Penn State Head: ‘Heavy’ Sanctions Better Than Alternative
Penn State President Rodney Erickson said he had no choice but to accept the NCAA sanctions imposed for the child sex abuse scandal, which he called “very heavy.”
“I was faced with a very, very difficult choice. It was made clear to me and to our legal team very early on in the week that we really had a choice, which was multiple years of the death penalty (the loss of the football program) or the sanctions,” Erickson said Sunday on “Face the Nation.”
“Given the two alternatives, I felt that it was best to accept the consent decree. This allows us to continue to go on playing football, it allows us to go on helping to support the other intercollegiate athletic teams that we have at the University,” he said. “The choice that I made really allows us to move forward.”
According to Erickson, the $60 million fine slapped on Penn State by the NCAA will be paid for from the football program’s reserves or a loan to the athletic department by the university.
Erickson said Penn State is “adequately covered” in the instance of lawsuits relating to Jerry Sandusky’s child abuse.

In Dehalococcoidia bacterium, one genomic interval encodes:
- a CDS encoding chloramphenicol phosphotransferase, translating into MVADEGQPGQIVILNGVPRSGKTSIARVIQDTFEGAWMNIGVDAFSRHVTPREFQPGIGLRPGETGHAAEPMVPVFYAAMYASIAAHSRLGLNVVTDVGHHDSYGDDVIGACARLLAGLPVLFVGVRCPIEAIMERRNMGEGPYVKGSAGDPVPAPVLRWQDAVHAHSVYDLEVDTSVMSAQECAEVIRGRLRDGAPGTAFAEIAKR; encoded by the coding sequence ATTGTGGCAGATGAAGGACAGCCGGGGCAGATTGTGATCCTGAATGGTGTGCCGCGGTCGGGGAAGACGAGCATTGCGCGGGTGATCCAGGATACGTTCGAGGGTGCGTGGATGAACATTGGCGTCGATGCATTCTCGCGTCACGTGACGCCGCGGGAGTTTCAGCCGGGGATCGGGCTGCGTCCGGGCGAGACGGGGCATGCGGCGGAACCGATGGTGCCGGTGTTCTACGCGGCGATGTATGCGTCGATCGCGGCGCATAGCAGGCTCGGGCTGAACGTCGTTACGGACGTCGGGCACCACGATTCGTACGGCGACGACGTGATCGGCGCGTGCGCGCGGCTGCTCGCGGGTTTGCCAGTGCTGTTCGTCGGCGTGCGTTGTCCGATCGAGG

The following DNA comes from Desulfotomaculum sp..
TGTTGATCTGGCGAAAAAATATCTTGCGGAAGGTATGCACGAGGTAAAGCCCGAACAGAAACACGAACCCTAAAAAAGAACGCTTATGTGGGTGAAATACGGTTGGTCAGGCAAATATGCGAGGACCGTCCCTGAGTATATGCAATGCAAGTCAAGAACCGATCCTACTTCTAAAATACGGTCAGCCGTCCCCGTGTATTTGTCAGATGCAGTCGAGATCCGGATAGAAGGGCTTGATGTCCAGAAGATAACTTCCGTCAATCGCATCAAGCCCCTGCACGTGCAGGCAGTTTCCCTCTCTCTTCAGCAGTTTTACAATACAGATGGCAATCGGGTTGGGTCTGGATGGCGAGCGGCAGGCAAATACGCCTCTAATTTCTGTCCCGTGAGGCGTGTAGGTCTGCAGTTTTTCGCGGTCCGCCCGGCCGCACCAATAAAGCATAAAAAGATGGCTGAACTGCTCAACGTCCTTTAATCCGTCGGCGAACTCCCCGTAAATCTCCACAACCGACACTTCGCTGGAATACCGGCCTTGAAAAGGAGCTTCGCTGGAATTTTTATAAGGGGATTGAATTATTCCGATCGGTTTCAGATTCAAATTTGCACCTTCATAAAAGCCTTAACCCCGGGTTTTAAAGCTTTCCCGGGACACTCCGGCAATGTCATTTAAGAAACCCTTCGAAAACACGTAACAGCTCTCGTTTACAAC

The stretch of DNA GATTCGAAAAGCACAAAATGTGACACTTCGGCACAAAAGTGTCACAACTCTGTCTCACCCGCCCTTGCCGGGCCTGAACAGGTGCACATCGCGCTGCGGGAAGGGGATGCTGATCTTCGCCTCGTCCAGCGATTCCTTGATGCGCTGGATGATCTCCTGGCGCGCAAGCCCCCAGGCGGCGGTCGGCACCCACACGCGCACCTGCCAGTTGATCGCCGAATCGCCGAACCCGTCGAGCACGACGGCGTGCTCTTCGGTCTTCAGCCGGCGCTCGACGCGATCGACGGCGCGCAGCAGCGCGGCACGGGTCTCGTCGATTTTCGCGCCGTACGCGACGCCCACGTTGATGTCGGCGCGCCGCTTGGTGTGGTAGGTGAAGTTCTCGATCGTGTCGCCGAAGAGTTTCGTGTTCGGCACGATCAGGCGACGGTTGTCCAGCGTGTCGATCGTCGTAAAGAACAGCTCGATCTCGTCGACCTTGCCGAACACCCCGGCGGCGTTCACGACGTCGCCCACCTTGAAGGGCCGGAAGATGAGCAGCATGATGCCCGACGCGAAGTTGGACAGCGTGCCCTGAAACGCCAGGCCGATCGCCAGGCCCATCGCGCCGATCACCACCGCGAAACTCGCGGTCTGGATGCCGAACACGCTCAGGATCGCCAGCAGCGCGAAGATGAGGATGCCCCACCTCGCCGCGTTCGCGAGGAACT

He said, though, “We don’t want to, if at all possible, drag victims through another round of court cases and litigation. If we can come to an agreement with them, with their attorneys, we believe that would be the best possible outcome in this whole very, very difficult, tragic situation.”
The Penn State President, who said he is confident that he will be able to keep his job, said the scandal made him realize that the football program and other athletic programs were “not sufficiently wrapped into the rest of the university,” which Erickson said they are looking into.
Erickson also discussed the legacy of head coach Joe Paterno, which he said was “very important” to Penn State.